Dr. Damjana Bratuz
Home Page < Family

The Catholic Register (Toronto), July 3, 1993

Death of a Friend
Aloysius Cardinal Ambrozic [Ambrožič]

              One of my penances in the elementary school days was memorizing poetry ‑‑ not that the rest of it was all that enjoyable, except for games, the way to school and back, and an extraordinary teacher in Grade 5.  Among the names which remained in my memory was that of Ljubka Šorli:  her poems I could understand and, even better, they were short.

              Years later I met her, without at first knowing who she was.  I met her son [Andrej Bratuž] at the Catholic Institute in Paris, where I was trying to learn French, going about it in my own way, doing no homework but reading Albert Camus, detective stories, daily papers and going to movies.  A few years younger than myself, he invited me to visit his home in Gorizia, right on the border of the then solidly and firmly Communist Jugoslavia.  On the way from Paris back to Rome, I dropped in on him, thus without intending to, acquiring a large circle of friends which endures to this day.  I met his mother, a fragile-looking lady, with a smile both pleasant and reserved.  A teacher in a Slovene elementary school of the area, an excellent cook, an observant and unobtrusive hostess and an interesting and charitable conversationalist.  I cannot say how many visits were needed before I realized she was the poet I had memorized years earlier ‑‑ Gorizia had become a regular stop, once or twice a year during my studies in Rome, and now almost every time I visit Europe.

              She seldom spoke about herself; it was from what others told me of her and the odd remark she let drop that I began to see who she was.  Born shortly before the First World War, she grew up in a part of Slovenia which fell under Italian domination after the War.  Catholic to the core, she developed a profound appreciation of the natural beauties of her native valley:  her poems possess an extraordinary sense of unity between Christ and the nature surrounding her; Teilhard de Chardin's Divine Milieu would come as no surprise to her.  She married in the early '30s; her husband [Lojze Bratuž (Gigi)] was a composer, teacher of music and church choir leader; the Archdiocese of Gorizia put him in charge of music and singing in its Slovene parishes.  He was, however, a thorn in the side of the local Fascists, who were out to italianize the area.  A few days after Christmas of 1936, they forced him to drink poisonous machine oil; he was dead within a few weeks.  With the help of her mother, the widow looked after her two small children, doing whatever work she could find.  But, being what she was, she was not forgotten by the Fascists:  in April of 1943 they arrested her, and subjected her to repeated torture in order to force her to admit things of which she had no inkling.  She was released after the capitulation of Italy in September of that year.  After the War she qualified as a teacher and taught elementary school, editing children's publications and continuing to write poetry.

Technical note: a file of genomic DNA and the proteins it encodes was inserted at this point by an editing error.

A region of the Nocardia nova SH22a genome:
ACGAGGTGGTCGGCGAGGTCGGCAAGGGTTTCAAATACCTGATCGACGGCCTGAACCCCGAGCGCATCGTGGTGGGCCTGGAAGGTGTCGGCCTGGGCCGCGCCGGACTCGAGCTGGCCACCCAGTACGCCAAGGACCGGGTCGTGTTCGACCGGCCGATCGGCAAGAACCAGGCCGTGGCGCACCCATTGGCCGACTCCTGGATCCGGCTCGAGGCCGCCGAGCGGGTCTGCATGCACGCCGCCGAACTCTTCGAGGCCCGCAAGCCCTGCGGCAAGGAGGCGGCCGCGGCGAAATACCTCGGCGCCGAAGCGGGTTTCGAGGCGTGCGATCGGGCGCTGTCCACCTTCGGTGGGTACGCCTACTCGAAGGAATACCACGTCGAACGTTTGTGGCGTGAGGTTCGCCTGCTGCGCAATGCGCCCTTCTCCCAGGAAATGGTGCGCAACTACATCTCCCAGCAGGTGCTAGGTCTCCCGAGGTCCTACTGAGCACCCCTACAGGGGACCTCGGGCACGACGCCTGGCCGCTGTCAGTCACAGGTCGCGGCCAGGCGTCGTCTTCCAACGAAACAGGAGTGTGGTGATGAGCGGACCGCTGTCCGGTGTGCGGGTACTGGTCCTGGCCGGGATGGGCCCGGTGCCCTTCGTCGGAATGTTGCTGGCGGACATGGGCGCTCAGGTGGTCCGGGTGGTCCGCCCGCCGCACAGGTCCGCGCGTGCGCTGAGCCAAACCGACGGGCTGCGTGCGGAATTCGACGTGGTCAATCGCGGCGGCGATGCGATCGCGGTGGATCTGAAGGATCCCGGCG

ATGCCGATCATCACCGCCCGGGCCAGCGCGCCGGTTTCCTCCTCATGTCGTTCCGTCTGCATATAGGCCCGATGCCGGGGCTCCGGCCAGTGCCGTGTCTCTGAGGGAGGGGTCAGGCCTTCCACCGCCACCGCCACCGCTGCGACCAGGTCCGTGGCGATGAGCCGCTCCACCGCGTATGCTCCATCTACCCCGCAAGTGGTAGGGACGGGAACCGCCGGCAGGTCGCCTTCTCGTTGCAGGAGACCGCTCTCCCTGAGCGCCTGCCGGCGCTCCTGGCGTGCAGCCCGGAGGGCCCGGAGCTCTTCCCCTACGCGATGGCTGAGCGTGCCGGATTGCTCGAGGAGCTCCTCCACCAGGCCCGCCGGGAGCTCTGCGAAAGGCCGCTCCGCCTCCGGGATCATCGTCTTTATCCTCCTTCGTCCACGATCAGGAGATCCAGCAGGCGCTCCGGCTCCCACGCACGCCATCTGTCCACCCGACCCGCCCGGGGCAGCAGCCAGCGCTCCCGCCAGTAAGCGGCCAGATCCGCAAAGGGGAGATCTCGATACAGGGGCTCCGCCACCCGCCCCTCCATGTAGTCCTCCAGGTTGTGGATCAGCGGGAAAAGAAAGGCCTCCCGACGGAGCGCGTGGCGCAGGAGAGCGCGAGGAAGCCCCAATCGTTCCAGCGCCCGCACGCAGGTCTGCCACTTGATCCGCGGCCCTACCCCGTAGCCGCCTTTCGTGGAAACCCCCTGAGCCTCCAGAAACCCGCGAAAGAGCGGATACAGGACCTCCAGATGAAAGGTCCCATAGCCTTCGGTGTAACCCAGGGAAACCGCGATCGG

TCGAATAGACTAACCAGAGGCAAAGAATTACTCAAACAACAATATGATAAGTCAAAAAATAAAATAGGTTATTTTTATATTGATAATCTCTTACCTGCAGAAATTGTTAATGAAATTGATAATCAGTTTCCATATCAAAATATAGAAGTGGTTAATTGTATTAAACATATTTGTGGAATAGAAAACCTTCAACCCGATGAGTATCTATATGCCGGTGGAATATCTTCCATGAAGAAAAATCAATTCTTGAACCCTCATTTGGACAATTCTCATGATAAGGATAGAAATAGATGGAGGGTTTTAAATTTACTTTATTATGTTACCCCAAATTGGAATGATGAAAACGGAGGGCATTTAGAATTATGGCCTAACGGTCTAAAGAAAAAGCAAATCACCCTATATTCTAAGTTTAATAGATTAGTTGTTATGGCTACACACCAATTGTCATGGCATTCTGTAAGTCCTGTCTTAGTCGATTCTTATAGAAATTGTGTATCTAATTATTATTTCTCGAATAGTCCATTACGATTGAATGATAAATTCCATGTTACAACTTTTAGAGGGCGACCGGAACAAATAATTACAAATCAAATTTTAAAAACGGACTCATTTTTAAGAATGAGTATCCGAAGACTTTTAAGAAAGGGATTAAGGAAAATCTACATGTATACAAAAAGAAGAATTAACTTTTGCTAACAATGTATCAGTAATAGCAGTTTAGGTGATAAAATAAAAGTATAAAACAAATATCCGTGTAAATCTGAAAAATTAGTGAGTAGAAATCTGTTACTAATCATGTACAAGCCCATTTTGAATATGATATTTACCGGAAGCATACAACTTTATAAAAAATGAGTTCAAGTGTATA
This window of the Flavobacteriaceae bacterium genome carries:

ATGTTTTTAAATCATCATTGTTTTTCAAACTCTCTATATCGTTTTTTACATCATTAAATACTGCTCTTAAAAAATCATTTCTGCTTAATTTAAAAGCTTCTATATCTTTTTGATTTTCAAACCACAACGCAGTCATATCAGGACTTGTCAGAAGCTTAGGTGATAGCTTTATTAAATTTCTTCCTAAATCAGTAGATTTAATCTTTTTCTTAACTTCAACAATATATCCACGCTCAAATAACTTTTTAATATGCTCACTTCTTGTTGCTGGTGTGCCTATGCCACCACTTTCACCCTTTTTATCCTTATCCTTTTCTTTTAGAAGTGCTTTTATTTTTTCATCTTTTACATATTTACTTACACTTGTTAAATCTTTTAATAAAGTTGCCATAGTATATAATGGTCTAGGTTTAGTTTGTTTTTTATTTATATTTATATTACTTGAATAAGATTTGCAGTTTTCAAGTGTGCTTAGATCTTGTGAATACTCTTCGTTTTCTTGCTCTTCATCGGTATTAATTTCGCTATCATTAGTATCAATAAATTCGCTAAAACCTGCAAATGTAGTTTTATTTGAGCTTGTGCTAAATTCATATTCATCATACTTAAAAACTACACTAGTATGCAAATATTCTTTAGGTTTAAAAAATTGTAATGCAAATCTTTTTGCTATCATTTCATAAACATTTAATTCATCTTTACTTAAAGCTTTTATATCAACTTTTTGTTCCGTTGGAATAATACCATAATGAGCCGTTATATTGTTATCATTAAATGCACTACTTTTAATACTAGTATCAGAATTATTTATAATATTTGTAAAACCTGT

The better I came to know her the more impressed I became with her taken-for-granted, undemonstrative and at the same time deeply experienced faith.  Her bodily fragility and lady-like reserve were always accompanied by a very sensitive womanly tenderness.  What was less evident, yet what made her sensitivity and tenderness possible, was her strength and toughness.  When I learned what was done to her in the Fascist prison and how she refused to bend in the face of physical suffering and humiliation, I realized her reserves of inner power.  She never complained, never licked her wounds, was never vengeful or bitter, even though one consequence of her tortures was repeated migraine headache for the rest of her life.  When she asked the post-war Italian government for a pension as the widow of a victim of Fascism, and as a victim herself, her request was denied ‑‑ this happened at about the same time as Rachele Mussolini received her pension as the widow of the Leader of Italy.

              In early May I received the sad news of her death on the last day of April.  I was so sorry:  I will not meet her again this side of my own death.  I would dearly wish to be "a fly on the wall" when she met her Risen Lord.  It must have been an immensely joyful and, I am sure, dignified meeting of two deeply loved and loving friends.  May she rest in peace!


  Damjana Bratu TOP

new concept design - web design london, ontario